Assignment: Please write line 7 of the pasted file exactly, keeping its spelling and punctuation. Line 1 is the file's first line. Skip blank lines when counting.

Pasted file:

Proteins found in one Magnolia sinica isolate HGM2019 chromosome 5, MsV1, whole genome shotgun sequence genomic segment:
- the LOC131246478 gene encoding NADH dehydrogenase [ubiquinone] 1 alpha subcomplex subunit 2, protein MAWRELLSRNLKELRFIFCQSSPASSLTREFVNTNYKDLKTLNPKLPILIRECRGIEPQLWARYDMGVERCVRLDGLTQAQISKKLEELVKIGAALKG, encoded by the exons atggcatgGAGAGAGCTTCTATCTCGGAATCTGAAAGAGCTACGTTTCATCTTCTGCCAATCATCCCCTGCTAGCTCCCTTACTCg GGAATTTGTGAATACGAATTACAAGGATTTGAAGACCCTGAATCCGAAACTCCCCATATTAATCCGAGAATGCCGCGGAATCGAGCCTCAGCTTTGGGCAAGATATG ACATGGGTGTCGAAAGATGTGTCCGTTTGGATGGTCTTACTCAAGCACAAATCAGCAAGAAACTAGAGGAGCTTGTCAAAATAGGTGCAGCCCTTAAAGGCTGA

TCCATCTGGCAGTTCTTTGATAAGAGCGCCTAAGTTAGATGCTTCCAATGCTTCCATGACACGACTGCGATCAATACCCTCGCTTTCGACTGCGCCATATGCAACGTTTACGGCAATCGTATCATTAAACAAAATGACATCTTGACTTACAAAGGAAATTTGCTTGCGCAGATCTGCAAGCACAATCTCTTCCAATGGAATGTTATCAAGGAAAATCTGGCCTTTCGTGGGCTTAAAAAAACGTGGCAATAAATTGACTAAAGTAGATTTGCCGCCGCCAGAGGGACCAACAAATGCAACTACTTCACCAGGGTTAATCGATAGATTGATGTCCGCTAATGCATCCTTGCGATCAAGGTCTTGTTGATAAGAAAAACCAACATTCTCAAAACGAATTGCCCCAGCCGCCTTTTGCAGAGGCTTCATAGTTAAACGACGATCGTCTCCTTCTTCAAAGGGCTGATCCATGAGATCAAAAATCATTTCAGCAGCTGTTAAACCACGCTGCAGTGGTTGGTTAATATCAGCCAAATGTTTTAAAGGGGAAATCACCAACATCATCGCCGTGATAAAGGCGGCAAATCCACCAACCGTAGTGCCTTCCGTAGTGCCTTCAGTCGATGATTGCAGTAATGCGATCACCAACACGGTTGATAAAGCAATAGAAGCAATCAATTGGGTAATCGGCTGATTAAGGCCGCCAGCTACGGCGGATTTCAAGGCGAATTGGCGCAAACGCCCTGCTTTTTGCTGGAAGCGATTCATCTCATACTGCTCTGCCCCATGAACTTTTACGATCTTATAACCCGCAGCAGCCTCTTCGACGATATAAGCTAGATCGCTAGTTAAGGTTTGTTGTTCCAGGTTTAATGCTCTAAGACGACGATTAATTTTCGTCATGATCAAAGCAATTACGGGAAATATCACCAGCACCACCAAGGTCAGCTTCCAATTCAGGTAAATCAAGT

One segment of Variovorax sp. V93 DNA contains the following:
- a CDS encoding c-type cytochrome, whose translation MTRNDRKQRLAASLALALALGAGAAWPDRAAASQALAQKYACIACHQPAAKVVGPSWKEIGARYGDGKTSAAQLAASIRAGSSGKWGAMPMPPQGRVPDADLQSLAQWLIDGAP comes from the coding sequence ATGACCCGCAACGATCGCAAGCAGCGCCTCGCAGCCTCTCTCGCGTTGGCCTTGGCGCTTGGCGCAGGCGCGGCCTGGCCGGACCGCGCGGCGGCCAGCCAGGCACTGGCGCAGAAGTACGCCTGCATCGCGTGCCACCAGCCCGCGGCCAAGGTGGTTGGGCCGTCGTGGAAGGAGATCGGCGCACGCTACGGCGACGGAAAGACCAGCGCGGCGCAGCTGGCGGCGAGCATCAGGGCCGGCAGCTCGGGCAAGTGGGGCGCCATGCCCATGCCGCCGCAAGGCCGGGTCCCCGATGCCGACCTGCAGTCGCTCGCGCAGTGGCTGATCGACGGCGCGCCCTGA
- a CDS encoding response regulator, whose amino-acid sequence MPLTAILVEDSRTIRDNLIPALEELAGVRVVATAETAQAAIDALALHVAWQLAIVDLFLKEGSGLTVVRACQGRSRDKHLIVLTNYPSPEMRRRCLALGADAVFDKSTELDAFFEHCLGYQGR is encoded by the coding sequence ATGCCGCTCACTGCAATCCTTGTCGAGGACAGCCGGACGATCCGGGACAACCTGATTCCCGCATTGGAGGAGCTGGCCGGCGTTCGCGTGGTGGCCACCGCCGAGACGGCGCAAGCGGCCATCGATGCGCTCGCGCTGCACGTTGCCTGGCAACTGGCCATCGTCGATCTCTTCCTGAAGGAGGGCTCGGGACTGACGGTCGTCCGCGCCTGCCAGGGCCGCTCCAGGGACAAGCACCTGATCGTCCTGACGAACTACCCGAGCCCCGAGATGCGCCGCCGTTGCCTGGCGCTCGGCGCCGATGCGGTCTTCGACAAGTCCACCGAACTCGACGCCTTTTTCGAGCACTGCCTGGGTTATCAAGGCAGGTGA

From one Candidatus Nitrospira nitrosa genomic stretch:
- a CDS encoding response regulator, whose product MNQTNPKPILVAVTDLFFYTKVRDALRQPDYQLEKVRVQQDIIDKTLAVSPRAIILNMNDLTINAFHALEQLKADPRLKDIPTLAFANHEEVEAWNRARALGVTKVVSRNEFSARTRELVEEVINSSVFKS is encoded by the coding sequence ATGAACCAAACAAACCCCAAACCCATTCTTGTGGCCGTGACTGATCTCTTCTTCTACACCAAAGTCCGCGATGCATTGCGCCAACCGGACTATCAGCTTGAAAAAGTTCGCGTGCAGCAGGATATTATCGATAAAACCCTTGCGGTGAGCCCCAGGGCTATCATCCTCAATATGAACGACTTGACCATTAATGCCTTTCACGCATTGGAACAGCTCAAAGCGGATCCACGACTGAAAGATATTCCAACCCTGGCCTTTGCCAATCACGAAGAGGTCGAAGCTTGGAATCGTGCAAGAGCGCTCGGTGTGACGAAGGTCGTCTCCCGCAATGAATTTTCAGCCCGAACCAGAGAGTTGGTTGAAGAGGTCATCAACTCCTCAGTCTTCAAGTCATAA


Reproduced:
From one Candidatus Nitrospira nitrosa genomic stretch: